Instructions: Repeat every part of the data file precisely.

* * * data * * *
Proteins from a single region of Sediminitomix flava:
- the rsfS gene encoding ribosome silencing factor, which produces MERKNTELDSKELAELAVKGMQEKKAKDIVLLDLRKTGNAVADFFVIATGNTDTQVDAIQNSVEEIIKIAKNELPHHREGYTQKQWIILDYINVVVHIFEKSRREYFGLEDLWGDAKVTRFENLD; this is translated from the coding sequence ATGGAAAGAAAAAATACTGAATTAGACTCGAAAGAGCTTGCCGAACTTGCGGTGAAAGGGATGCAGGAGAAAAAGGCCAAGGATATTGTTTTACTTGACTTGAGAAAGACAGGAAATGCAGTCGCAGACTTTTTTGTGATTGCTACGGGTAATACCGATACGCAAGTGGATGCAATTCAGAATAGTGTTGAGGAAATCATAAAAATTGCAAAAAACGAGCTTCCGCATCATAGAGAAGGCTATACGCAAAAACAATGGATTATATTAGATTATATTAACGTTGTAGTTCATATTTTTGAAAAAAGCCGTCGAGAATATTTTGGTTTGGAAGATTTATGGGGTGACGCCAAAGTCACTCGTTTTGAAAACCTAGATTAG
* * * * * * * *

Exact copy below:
Proteins from a single region of Sediminitomix flava:
- the rsfS gene encoding ribosome silencing factor, which produces MERKNTELDSKELAELAVKGMQEKKAKDIVLLDLRKTGNAVADFFVIATGNTDTQVDAIQNSVEEIIKIAKNELPHHREGYTQKQWIILDYINVVVHIFEKSRREYFGLEDLWGDAKVTRFENLD; this is translated from the coding sequence ATGGAAAGAAAAAATACTGAATTAGACTCGAAAGAGCTTGCCGAACTTGCGGTGAAAGGGATGCAGGAGAAAAAGGCCAAGGATATTGTTTTACTTGACTTGAGAAAGACAGGAAATGCAGTCGCAGACTTTTTTGTGATTGCTACGGGTAATACCGATACGCAAGTGGATGCAATTCAGAATAGTGTTGAGGAAATCATAAAAATTGCAAAAAACGAGCTTCCGCATCATAGAGAAGGCTATACGCAAAAACAATGGATTATATTAGATTATATTAACGTTGTAGTTCATATTTTTGAAAAAAGCCGTCGAGAATATTTTGGTTTGGAAGATTTATGGGGTGACGCCAAAGTCACTCGTTTTGAAAACCTAGATTAG